The Duke Spirit : Neptune

<img src="" alt=" " />Dark and stormy, The Duke Spirit's second album is an intriguing post-pop mystery. ...
6.8 Shangri-La

 Dark and stormy, The Duke Spirit's second album is an intriguing post-pop mystery. Led by Liela Moss' ferocious vocals, the band unleashes a gritty, frustrated sound on Neptune, and seems to aim to escape the shadowy corners it represents.  It's a blood-rushing, eerie collection of alt-rock that has a wild side and rarely relents.

The album begins with a hymn-y "I Do Believe" before quickly jumping into "Send A Little Love Token", which runs along a rigid guitar/piano rail and crashes like a true turn-of-the-century rock song.  "The Step and the Walk" has slower, but as jagged, pop effects led by Moss' swooping voice.  On "Dog Roses", an acoustic guitar and distant drums create a desolate effect while Moss wails and recoils over the void and the harmonica and keyboard add a particularly jaded vibe.  

The alt-metal "This Ship Was Built To Last" is perhaps the most gripping moment on Neptune, as drums romp slowly through a stone-washed grunge guitar and Moss' apathetic delivery.  "Wooden Heart", however, beautifully counteracts such a force as the album's most delicate track.  More fuzzy alt-rock riffs dominate the remainder of the album with the exception of the bar-made/arena-ready "My Sunken Treasure" and the album's xylophonic closer, "Sovereign".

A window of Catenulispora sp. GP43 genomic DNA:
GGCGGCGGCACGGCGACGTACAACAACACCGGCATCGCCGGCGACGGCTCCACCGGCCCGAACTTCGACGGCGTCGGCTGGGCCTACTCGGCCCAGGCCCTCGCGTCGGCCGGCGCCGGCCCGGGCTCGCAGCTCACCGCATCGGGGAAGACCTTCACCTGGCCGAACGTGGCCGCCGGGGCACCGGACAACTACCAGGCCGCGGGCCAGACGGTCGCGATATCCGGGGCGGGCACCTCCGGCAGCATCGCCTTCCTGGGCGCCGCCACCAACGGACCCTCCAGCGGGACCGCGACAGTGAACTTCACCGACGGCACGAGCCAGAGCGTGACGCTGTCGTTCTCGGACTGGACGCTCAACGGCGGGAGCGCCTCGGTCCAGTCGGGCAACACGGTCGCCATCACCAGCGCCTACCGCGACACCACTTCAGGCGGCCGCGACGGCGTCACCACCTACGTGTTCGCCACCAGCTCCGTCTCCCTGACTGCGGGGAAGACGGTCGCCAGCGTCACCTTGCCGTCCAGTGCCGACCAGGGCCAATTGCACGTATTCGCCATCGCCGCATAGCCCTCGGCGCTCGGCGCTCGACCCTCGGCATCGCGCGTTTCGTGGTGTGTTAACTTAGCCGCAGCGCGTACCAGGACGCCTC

It's not easy to get along with, but Neptune is worth the effort.  It won't play nice, but it was never supposed to.  The Duke Spirit's second album has a razor's edge, but ultimately, will make a lot of friends.

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